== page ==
< Back

Shipbuilding expertise boosts collaboration

The Naval Shipbuilding College is backed by centuries of expertise and is firmly focused on building Australia’s sovereign workforce.
04 December 2018
Bill Docalovich, Program Director pictured with Huntington Ingalls Industries Master Trainers: Jeffrey Speight, Bruce White and Rick Burgos.

A question we are often asked is who operates the Naval Shipbuilding College and what experience does our team bring to the table.

 

The College is an Australian Government initiative and managed on behalf of the Australian Government by the Naval Shipbuilding Institute, a joint venture between Kellogg Brown and Root and Huntington Ingalls Industries.

 

Both of these companies have extensive experience in the naval shipbuilding industry, particularly around workforce development, skilling services and project management.

 

Huntington Ingalls Industries is the largest military shipbuilder in the United States, on the back of a 130-year relationship with its Navy. It’s Newport News and Ingalls shipbuilding divisions in Virginia and Mississippi have built more ships in more ships classes than any other United States shipbuilder. This has also required the company to manage rapid workforce build ups during challenging times.

President Theodore Roosevelt dispatched the Great White Fleet in a show of American naval power in 1907. Of the 16 battleships in the fleet, seven of them had been built by the Newport News shipyard, now Huntington Ingalls Industries.
President Theodore Roosevelt dispatched the Great White Fleet in a show of American naval power in 1907. Of the 16 battleships in the fleet, seven of them had been built by the Newport News shipyard, now Huntington Ingalls Industries.

The tried and tested methodologies used to build and maintain a highly skilled workforce in the United States are now being applied in an Australian environment. When combined with the extensive experience that exists within our national education and training sector, the College is ensuring that our naval shipbuilding industry’s needs are met.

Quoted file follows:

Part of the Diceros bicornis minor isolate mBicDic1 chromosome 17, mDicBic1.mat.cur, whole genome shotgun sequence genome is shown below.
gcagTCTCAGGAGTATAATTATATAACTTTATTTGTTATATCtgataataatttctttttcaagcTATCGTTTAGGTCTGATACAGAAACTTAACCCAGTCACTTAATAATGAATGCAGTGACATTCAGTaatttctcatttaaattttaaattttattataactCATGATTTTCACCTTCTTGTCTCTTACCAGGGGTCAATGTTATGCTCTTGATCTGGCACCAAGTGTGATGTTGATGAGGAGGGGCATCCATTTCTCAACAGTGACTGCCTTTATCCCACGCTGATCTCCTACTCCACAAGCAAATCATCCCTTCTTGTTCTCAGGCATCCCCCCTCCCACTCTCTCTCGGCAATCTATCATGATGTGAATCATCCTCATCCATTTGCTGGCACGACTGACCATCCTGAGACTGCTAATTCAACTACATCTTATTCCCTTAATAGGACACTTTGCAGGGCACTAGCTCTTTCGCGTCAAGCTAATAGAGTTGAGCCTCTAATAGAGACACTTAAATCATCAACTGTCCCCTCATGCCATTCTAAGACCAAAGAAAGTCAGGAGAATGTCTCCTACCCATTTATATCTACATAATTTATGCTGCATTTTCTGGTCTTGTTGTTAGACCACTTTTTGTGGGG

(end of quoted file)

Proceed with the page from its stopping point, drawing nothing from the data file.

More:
USS INDIANA SSN 789 ALPHA seatrial departing Newport News Shipbuilding. Photo by John Whalen
Huntington Ingalls Industries’ Virginia-class attack submarine Indiana departs for its first set of sea trials earlier this year with two aircraft carriers in the distance.

Master Trainers from Huntington Ingalls Industries, who each have more than 30 years experience in the naval shipbuilding industry have provided insight around training course modification and customisation, as the College collaborates with our education and training partners.

 

Initially the College has targeted occupations that are critical to the naval shipbuilding industry including welding, pipefitting and marine electrical trades.

 

This ongoing collaboration was instrumental in the College’s first successful program endorsement in welding through TAFE SA.

 

We’re looking forward to announcing many more endorsed programs across the country in the coming months.

TAGS:
Careers Endorsed Training Program HII KBR Naval Shipbuilding Provider Network Shipbuilding Workforce
share this story

See also:

TAFE Queensland Welding Students prepare for Naval Shipbuilding Jobs
North Queenslanders are skilling up for naval shipbuilding jobs after...
Naval Shipbuilding College celebrating 2019 National Careers Week
The Naval Shipbuilding College shares excitement of 2019 National Careers...
First Arafura Class marks ceremonial keel-laying
The first of Australia’s Arafura Class Offshore Patrol Vessels (OPVs)...
Adelaide Careers and Employment Expo
Visit the Naval Shipbuilding College at the 2019 Adelaide Careers &...